eastern hognose snake

(Heterodon platirhinos)

Conservation Status
eastern hognose snake
Photo by Luciearl
  IUCN Red List

LC - Least Concern

     
  NatureServe

N5 - Secure

S4 - Apparently Secure

     
  Minnesota

not listed

     
           
           
           
           
 
Description
 
 

The underside of the tail is light, regardless of the color of the belly.

 
     
 

Size

 
 

20 to 33

 
     
 

Similar Species

 
  Western hognose snake (Heterodon nasicus) underside of the belly and tail is shiny black.  
     
 
Habitat
 
 

Sandy areas in floodplains, open woodlands, savannas, and prairies

 
     
 
Biology
 
 

Behavior

 
 

When threatened it will flatten its head and hiss, like a cobra, or roll onto its back and play dead.

 
     
 

Lifespan

 
 

Up to 11 years

 
     
 

Life Cycle

 
 

 

 
     
 

Food

 
 

Mostly toads but also other amphibians, small mammals, birds, bird eggs, insects, lizards, reptile eggs, other snakes, and carrion.

 
     
 
Distribution
 
 

Distribution Map

 

Sources

11, 14, 24, 29, 30,72, 74.

 
  10/20/2014      
         
 

Occurrence

 
 

 

 
         
 
Taxonomy
 
  Class Reptilia (reptiles)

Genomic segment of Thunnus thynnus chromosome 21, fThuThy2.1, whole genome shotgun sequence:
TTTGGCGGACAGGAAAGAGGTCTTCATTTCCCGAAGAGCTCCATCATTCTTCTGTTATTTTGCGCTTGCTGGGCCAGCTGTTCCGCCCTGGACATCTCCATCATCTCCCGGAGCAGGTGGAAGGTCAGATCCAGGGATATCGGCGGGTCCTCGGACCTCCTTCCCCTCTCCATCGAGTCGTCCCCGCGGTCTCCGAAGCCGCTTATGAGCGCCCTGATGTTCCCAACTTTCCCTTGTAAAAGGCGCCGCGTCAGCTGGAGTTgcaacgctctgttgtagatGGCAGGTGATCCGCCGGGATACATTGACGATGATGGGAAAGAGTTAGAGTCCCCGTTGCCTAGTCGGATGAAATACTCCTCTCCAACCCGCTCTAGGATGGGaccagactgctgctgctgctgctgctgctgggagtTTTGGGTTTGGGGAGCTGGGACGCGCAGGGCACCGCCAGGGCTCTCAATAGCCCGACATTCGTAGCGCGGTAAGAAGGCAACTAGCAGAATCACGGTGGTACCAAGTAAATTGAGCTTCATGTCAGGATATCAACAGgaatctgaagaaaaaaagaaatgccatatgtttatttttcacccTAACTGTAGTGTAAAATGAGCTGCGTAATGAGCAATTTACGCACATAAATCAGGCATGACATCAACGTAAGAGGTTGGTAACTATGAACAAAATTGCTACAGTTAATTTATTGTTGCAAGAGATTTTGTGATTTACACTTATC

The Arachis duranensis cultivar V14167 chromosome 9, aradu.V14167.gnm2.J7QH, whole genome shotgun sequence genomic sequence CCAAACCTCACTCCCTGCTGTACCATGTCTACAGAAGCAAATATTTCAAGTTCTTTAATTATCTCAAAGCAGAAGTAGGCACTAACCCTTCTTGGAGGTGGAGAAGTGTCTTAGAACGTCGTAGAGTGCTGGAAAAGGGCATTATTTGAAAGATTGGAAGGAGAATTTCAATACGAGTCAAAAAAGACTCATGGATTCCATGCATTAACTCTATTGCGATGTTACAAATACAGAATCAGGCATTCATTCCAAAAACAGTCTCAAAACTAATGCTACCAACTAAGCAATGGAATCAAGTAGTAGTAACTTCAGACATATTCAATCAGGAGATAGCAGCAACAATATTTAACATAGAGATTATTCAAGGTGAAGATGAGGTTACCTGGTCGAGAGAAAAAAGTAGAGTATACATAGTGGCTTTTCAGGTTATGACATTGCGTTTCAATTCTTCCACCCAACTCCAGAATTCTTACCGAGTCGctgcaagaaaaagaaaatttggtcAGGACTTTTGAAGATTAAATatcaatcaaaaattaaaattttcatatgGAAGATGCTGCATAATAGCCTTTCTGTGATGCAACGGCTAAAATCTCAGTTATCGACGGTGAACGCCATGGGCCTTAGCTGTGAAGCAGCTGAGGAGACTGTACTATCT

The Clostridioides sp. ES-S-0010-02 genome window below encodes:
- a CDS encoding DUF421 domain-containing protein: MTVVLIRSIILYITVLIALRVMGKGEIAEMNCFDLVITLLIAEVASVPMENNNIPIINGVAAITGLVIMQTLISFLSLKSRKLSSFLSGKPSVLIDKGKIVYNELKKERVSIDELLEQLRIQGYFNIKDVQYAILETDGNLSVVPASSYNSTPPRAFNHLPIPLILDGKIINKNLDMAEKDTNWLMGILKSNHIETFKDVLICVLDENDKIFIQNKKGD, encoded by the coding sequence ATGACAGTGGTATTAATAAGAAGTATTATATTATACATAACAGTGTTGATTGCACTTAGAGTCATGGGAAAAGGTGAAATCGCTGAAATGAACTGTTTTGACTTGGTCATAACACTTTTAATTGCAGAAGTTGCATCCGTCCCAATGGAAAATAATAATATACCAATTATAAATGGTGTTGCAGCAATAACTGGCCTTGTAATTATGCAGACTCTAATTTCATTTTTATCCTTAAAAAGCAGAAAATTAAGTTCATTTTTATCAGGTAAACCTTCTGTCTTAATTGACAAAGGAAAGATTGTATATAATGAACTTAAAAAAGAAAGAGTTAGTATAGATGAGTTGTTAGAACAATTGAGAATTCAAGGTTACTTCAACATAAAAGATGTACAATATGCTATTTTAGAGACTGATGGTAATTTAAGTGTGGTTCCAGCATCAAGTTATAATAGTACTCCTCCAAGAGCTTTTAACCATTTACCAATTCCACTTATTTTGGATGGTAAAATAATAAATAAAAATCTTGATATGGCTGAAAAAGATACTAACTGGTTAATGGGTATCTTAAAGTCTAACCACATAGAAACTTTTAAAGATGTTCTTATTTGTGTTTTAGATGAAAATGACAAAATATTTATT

Superorder Lepidosauria  
  Order Squamata (lizards, snakes, and amphisbènes)  
  Suborder Serpentes (snakes)  
  Infraorder Alethinophidia  
  Superfamily Colubroidea  
 

Family

Colubridae (colubrid snakes)  
 

Subfamily

Dipsadinae (dipsadine snakes)  
 

Genus

Heterodon (hognose snakes)  
       
 

Subordinate Taxa

 
 

 

 
       
 

Synonyms

 
 

Heterodon browni

Heterodon platyrhinos

Heterodon platyrhinos browni

Heterodon platyrhinos platyrhinos

 
       
 

Common Names

 
 

deaf adder

eastern hognose snake

puff adder

spreading adder

 
       

 

 

 

 

 

 

       
Visitor Photos
   

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Luciearl
       

Nearly stepped on this hognose while walking on my trail.

  eastern hognose snake    
       
Anthony Soderlund
       
  eastern hognose snake    
       
Eastern Hog Nosebleed
       

Seen it in a raised garden sunning itself.

  eastern hognose snake   eastern hognose snake